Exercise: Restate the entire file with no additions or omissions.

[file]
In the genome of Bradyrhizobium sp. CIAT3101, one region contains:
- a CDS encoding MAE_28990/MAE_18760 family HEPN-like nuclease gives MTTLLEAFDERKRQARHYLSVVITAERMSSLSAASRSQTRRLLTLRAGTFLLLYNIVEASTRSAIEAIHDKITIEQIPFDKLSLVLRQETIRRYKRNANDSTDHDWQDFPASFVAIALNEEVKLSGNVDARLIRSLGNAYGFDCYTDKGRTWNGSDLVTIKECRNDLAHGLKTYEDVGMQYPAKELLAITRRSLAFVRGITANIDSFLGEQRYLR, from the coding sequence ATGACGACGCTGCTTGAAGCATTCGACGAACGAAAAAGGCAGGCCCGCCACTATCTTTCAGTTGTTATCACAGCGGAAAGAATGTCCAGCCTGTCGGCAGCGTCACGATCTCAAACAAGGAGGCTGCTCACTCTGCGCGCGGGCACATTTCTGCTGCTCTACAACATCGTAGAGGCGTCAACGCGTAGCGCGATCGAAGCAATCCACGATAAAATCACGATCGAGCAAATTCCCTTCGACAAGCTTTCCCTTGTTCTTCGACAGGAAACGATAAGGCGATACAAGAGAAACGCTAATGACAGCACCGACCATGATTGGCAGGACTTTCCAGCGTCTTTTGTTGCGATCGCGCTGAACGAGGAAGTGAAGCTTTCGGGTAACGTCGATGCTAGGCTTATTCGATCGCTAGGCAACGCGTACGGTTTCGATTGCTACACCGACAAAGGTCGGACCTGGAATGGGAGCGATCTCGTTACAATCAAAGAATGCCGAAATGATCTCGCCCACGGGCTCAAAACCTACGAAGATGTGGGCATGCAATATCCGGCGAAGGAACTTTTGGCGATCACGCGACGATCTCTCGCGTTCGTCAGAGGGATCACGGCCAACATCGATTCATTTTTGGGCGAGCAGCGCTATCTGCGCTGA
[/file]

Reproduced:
In the genome of Bradyrhizobium sp. CIAT3101, one region contains:
- a CDS encoding MAE_28990/MAE_18760 family HEPN-like nuclease gives MTTLLEAFDERKRQARHYLSVVITAERMSSLSAASRSQTRRLLTLRAGTFLLLYNIVEASTRSAIEAIHDKITIEQIPFDKLSLVLRQETIRRYKRNANDSTDHDWQDFPASFVAIALNEEVKLSGNVDARLIRSLGNAYGFDCYTDKGRTWNGSDLVTIKECRNDLAHGLKTYEDVGMQYPAKELLAITRRSLAFVRGITANIDSFLGEQRYLR, from the coding sequence ATGACGACGCTGCTTGAAGCATTCGACGAACGAAAAAGGCAGGCCCGCCACTATCTTTCAGTTGTTATCACAGCGGAAAGAATGTCCAGCCTGTCGGCAGCGTCACGATCTCAAACAAGGAGGCTGCTCACTCTGCGCGCGGGCACATTTCTGCTGCTCTACAACATCGTAGAGGCGTCAACGCGTAGCGCGATCGAAGCAATCCACGATAAAATCACGATCGAGCAAATTCCCTTCGACAAGCTTTCCCTTGTTCTTCGACAGGAAACGATAAGGCGATACAAGAGAAACGCTAATGACAGCACCGACCATGATTGGCAGGACTTTCCAGCGTCTTTTGTTGCGATCGCGCTGAACGAGGAAGTGAAGCTTTCGGGTAACGTCGATGCTAGGCTTATTCGATCGCTAGGCAACGCGTACGGTTTCGATTGCTACACCGACAAAGGTCGGACCTGGAATGGGAGCGATCTCGTTACAATCAAAGAATGCCGAAATGATCTCGCCCACGGGCTCAAAACCTACGAAGATGTGGGCATGCAATATCCGGCGAAGGAACTTTTGGCGATCACGCGACGATCTCTCGCGTTCGTCAGAGGGATCACGGCCAACATCGATTCATTTTTGGGCGAGCAGCGCTATCTGCGCTGA